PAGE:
ON Monday, a swathe of US states began licensing same-sex marriages. Earlier that day, their supreme court had declined to hear appeals against the decision of the lower federal courts to strike down legislation banning those unions.
Some of those states included Oklahoma and Utah. When anti-same-sex marriage legislation, passed at state level, was overturned in the federal courts several states appealed to the supreme court. In refusing to hear their appeal, the supreme court allowed the lower federal courts’ ban on anti same-sex marriage legislation to stand. It was a momentous, but complicated, decision.
There was no consideration of, or ruling on, principles. A supreme court that is in the main conservative arguably backed away from taking the cases because the key swing vote on the court, Anthony Kennedy, an appointee of Ronald Reagan, would have sided with more liberal colleagues.
Without Kennedy, there would have been no possible majority to uphold a same-sex marriage ban. Justice Kennedy has form in related cases, not least United States V. Windsor.
In his judgement in that case, Kennedy, speaking of the New York state’s same-sex marriage law, said: “This status is a far-reaching legal acknowledgment of the intimate relationship between two people, a relationship deemed by the state worthy of dignity in the community equal with all other marriages...
It reflects both the community’s considered perspective on the historical roots of the institution of marriage and its evolving understanding of the meaning of equality.” So, rather than risk either a sharp division within the court, or a majority judgement that would established far-reaching legal principles, the supreme court allowed the status quo to stand. It was judicially a minimalist approach, and it has enormous consequences.
It has put a constitutional challenge against same-sex marriage beyond the reach of its opponents in the United States. By allowing same-sex marriage laws stand in a majority of states, it institutionalised revolutionary change.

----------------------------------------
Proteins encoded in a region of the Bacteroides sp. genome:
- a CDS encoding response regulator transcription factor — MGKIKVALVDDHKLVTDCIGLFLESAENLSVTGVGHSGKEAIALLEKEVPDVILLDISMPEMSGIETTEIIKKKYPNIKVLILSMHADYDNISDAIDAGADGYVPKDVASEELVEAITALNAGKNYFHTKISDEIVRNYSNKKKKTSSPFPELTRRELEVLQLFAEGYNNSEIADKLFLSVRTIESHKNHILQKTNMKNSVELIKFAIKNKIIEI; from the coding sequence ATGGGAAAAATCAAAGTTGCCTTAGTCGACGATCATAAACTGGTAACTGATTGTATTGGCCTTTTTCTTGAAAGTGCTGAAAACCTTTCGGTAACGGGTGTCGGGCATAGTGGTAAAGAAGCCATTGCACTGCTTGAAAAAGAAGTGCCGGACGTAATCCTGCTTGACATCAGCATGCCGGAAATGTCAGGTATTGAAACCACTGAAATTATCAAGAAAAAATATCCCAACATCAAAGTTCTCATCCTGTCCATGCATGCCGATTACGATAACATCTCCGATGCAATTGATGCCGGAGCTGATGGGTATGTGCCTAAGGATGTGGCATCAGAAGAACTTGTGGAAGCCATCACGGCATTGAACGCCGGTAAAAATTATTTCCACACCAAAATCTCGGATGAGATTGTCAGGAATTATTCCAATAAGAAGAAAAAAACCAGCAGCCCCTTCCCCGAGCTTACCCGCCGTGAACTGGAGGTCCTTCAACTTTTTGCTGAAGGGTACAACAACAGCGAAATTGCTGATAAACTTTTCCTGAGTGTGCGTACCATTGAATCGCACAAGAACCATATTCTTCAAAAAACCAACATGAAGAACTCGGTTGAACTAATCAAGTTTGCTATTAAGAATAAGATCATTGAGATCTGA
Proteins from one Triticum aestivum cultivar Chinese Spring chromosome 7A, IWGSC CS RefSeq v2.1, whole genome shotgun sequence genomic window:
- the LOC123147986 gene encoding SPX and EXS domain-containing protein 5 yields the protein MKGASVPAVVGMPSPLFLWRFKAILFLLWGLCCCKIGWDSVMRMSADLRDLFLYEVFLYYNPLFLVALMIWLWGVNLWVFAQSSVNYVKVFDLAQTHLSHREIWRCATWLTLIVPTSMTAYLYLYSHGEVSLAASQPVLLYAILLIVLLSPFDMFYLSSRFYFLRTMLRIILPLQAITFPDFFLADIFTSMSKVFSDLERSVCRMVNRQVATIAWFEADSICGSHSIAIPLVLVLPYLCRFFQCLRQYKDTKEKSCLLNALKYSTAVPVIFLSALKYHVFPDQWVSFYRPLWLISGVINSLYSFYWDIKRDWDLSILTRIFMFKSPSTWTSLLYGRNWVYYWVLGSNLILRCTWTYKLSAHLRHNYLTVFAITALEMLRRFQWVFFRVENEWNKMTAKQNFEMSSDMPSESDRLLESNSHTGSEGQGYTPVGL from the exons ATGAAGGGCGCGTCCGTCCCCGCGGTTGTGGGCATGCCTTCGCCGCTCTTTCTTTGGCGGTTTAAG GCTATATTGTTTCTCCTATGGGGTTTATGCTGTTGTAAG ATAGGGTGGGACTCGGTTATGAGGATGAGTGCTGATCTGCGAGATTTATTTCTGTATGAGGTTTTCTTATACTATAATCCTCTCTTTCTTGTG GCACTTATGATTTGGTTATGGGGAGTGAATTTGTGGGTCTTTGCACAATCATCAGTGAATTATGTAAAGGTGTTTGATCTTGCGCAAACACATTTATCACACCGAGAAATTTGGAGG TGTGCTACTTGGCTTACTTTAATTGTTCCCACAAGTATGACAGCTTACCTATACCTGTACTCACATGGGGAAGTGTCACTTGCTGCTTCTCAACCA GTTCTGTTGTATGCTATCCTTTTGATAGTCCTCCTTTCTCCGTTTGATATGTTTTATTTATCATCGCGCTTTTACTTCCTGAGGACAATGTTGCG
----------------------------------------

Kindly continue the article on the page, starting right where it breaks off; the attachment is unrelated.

Revolutions, however, are curious. They are always read as short-hand for liberal change. Yet the sudden, sweeping movement towards same-sex marriage across the western world is conservative. The change is sudden. It is hardly a decade since it began to evolve from an unlikely proposition to a now apparently immovable foundation in the mainstream.
One of the paradoxes of the debate on same-sex marriage is that the proposition is juxtaposed with its so-called conservative opposition. This is based on the fact that there is no basis for it in millennia-old traditions of marriage in mainstream cultures.
Therefore, their argument is that it is both revolutionary, and destructive of marriage as an institution. Same-sex marriage is, if judged on the basis of gender and traditional attitudes towards homosexuality, an astonishing change indeed.
The underlying cultural conversation tells a starkly different story. This is far less an assault on the institution of marriage than a radical expansion of a conservative institution.
That institution, in social terms, was always about a legal contract that controlled women, fertility, children and property. Now, the ultimate outcasts in terms of most societies’ views of sexuality, namely gay men and women, have increasingly been brought within its ambit. Justice Anthony Kennedy has effectively said as much.